I love the music he's made over the years and I do believe most of it has had a positive impact on our cultural precept. But I am not blinded by a loyalty or love for something or someone just because they wrote good music and maybe changed lives in a good way. Even though I firmly believe his heart has always been in the right place, in my book the ends do not justify the means. I'm not judging him or anyone else. I'm just saying I'm suspect of anyone carefully crafting their life history. To the victors go the spoils?

 
At 3/21/2012 12:09:00 PM, Blogger Mother Nature on the Run said...

Looking at the cover art one more time, I almost see it as a parody of Americana or how most perceive it. It's the only part of life we can control. Families sitting around a campfire or parlour, singing songs, having fun, and afterward return to the dysfunction defining their life.

Kumbaya! Because it's what we do best when we can't do anything else!

 
At 3/21/2012 12:31:00 PM, Blogger punkdavid said...

Teh interwebz: It's serius bizniss.

 
At 3/21/2012 12:45:00 PM, Blogger BecauseSoundMatters said...

You are right PunkDavid!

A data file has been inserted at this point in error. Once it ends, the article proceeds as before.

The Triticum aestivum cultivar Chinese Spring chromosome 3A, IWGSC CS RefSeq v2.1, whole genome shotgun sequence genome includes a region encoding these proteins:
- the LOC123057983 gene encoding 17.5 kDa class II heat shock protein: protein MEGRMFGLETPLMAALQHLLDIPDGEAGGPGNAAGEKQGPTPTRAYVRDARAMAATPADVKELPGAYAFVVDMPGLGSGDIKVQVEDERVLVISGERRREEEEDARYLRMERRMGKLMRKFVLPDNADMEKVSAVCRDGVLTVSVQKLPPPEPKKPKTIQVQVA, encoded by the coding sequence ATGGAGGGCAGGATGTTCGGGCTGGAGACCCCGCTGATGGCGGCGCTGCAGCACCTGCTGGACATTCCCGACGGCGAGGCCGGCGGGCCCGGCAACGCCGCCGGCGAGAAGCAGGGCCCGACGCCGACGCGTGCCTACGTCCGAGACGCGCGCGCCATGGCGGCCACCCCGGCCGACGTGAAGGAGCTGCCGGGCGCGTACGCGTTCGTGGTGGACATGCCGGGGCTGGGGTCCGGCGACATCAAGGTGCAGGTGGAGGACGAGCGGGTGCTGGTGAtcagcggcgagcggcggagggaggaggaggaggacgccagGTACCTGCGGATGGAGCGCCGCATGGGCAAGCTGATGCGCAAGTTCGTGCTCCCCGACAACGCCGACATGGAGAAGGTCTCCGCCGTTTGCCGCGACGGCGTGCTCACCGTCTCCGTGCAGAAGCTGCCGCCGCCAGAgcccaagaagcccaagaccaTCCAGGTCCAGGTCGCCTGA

I think the comment of the moment is this one:

At 3/20/2012 12:20:00 PM, theloner said...

~HAPPY DAYS ARE HERE AGAIN!

 
At 3/21/2012 01:55:00 PM, Blogger Jonathan said...

Ok MNOTR my apologies...but the shoe seems to fit reasonably well...you seem angry...I'm picturing Kathy Bates' character in the movie 'About Schmidt'...an obscure reference I know...lol...

Why is Geronimo wearing a top hat?

 
At 3/21/2012 02:16:00 PM, Blogger MARIAN M. said...

Thrasher:

I always stop by first thing in the morning before work! You always brighten my mornings!!!

I only comment when I feel I have something worth saying.

God made man to love and to be loved.... I'm sorry for people who spend their days never happy and always complaining about something.

Unfortunately, I know too many people like this.

That's why I always try to keep my comments positive and loving.

Keep on rocking!!!!!

Marian M.

 
At 3/21/2012 03:09:00 PM, Blogger SONY said...

Americana:(n)..a 2012 Neil Young album;(v)..like singing the same old songs, and twisitng the words in a different way; (adj) the mindblowing expectation of armageddon, the second coming and the apocalypse rolled into one.

Panned by critics and fans alike before a single note was heard.

 
At 3/21/2012 10:03:00 PM, Blogger Greg Mantho said...

Ditto on Sandy Horne and Marian M. Plan on buying the CD unheard, and in great anticipation of which direction Neil has headed, like I have with every album starting with Harvest. I've never been disappointed, and after a while never surprised.

A Friend Of Yours

 
At 3/22/2012 03:57:00 AM, Blogger peter d. said...

I fear the most... those who say they are never angry.

"It's not my nature to believe everything people write about themselves..."

Someone said that... or something like that.

 
At 3/22/2012 06:30:00 AM, Blogger asg said...